* The proposed collection was afterwards made by Dr Percy, under the well known title of “ Reliques of Ancient English Poetry.”

best respects to them. And should after a debauch. But, as a more par. you see my good Lord Alemoor and ticular explication of that particulat Mr Professor Smith, I beg you would seems superfluous, I shall only apply please to assert how unfeignedly I to you for a renewal of your good am their servant. I hope to muster offices with your nephew, Lord Tina up sufficient assurance, even now, to wal, whose interest with Yetts and acknowledge by letter their accepta- Allan may be of service to me. There ble presents of books ; however the is no time to lose ; so that I must beg fire of gratitude was not less intense you to be speedy in writing to him for having lain concealed and produ. or speaking to him on that head. A ced no blaze. I have many more word to the wise. Even that is not Scotch friends whom I wish to par- necessary to a friend such as I have ticularize ; but these, if I am not always esteemed and found you to be. mistaken, live in the neighbourhood I live here very comfortably with of Edinburgh. I am, dear sir, your the Marquis of Annandale, who, I most obliged humble servant, suppose you have heard, sent me

Will. SHENSTONE. letter of invitation, along with a bill I will endeavour to procure and of 1001. about two months ago. send you a copy of Percy's translation Every thing is much better than I of a genuine Chinese novel, * in four expected from the accounts I heard small vols., printed months ago, but after I came to London. For the not to be published before winter. secrecy with which I stole away from To Mr MacGowan.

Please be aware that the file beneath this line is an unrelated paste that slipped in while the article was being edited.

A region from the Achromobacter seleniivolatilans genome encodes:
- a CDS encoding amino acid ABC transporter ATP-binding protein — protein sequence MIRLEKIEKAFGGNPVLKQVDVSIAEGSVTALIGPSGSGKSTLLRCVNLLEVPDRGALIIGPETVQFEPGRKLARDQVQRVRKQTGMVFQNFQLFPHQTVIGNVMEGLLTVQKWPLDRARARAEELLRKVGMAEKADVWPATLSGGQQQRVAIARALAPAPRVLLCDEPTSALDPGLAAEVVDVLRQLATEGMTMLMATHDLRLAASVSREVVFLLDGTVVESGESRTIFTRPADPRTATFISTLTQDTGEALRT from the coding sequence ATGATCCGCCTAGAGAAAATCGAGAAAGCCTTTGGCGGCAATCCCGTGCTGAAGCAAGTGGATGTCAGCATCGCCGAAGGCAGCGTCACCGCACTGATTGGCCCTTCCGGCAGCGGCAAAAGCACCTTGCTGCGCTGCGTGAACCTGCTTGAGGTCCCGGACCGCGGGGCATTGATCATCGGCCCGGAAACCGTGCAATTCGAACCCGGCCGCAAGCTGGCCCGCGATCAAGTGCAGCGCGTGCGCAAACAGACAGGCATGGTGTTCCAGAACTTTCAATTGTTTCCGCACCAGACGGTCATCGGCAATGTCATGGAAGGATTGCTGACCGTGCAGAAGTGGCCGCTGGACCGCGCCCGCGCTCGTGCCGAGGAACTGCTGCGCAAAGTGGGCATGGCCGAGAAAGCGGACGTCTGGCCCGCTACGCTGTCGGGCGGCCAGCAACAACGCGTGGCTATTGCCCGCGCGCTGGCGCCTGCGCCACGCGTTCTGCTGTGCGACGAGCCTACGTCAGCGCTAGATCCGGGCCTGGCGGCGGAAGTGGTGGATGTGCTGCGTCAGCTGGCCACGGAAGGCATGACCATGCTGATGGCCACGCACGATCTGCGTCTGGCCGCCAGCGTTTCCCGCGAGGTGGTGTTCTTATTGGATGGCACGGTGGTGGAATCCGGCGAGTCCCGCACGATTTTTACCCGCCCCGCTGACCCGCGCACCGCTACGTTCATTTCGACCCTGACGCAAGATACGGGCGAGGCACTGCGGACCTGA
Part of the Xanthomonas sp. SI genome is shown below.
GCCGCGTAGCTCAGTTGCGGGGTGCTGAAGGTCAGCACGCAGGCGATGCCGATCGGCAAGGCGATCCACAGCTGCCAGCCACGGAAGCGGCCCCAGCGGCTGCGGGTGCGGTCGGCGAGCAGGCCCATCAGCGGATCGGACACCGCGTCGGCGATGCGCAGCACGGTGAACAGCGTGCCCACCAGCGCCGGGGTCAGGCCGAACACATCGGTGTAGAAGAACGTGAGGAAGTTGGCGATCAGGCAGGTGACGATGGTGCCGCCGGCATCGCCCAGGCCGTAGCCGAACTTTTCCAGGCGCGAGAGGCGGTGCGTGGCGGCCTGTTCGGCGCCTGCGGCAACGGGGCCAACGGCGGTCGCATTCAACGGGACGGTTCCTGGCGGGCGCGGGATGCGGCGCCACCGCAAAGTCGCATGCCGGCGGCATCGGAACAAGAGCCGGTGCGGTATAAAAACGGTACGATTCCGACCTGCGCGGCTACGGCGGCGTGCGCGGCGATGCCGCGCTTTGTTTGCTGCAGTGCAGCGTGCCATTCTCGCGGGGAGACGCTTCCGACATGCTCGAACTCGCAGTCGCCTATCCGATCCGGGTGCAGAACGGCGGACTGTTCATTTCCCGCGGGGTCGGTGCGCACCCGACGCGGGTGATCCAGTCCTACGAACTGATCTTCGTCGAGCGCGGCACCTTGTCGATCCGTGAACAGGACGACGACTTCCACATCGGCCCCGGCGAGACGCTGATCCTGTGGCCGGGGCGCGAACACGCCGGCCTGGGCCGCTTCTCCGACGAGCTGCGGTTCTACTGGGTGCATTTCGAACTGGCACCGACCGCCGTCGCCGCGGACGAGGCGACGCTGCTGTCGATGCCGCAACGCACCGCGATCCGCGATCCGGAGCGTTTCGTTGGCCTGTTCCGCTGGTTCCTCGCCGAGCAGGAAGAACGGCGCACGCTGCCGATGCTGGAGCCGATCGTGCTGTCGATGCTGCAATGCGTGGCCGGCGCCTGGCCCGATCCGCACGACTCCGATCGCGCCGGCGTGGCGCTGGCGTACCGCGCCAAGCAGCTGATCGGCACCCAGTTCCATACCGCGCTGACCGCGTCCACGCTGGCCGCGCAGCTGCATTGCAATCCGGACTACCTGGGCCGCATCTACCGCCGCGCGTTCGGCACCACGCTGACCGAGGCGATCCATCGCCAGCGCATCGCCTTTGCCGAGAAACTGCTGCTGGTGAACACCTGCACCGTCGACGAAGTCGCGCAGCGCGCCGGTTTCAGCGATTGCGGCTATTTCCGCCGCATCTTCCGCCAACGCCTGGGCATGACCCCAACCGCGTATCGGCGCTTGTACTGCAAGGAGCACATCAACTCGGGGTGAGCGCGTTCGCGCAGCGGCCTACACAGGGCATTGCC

Edinburgh, and which I thought necessary for preserving my interest there, kept me entirely ignorant of his situation : My lord never was in

so good a way before. He has a reTo Matthew Sharpe of Hoddam, Esq. gular family, honest servants, and near Dumfries, North Britain.

every thing is managed genteelly and with

economy; he has entrusted all MY DEAR SIR-I am informed, his English affairs to a mighty honest that such a popular clamour has been friendly man, Captain Vincent, who raised against me in Edinburgh, on is cousin-german to the Marchioness. account of scepticism, heterodoxy, And, as my lord has now taken so and other hard names, which confound strong a turn to solitude and repose the ignorant, that my friends find as he formerly had to company and some difficulty in working out the agitation, 'tis to be hoped that his point of my professorship, which good parts and excellent dispositions once appeared so easy. Did I need may at last, being accompanied with a testimonial for my orthodoxy, I more health and tranquillity, render should certainly appeal to you; for him a comfort to his friends, if not you know that I always imitated an ornament to his country. As you Job's friends, and defended the cause live in the neighbourhood of the Marof Providence, when you attackt it, chioness, it may give her a pleasure on account of the headachs you felt to hear these particulars. "I am,

* Hau Kiou Choan, or, The Pleasing History, 4 vols. 1761.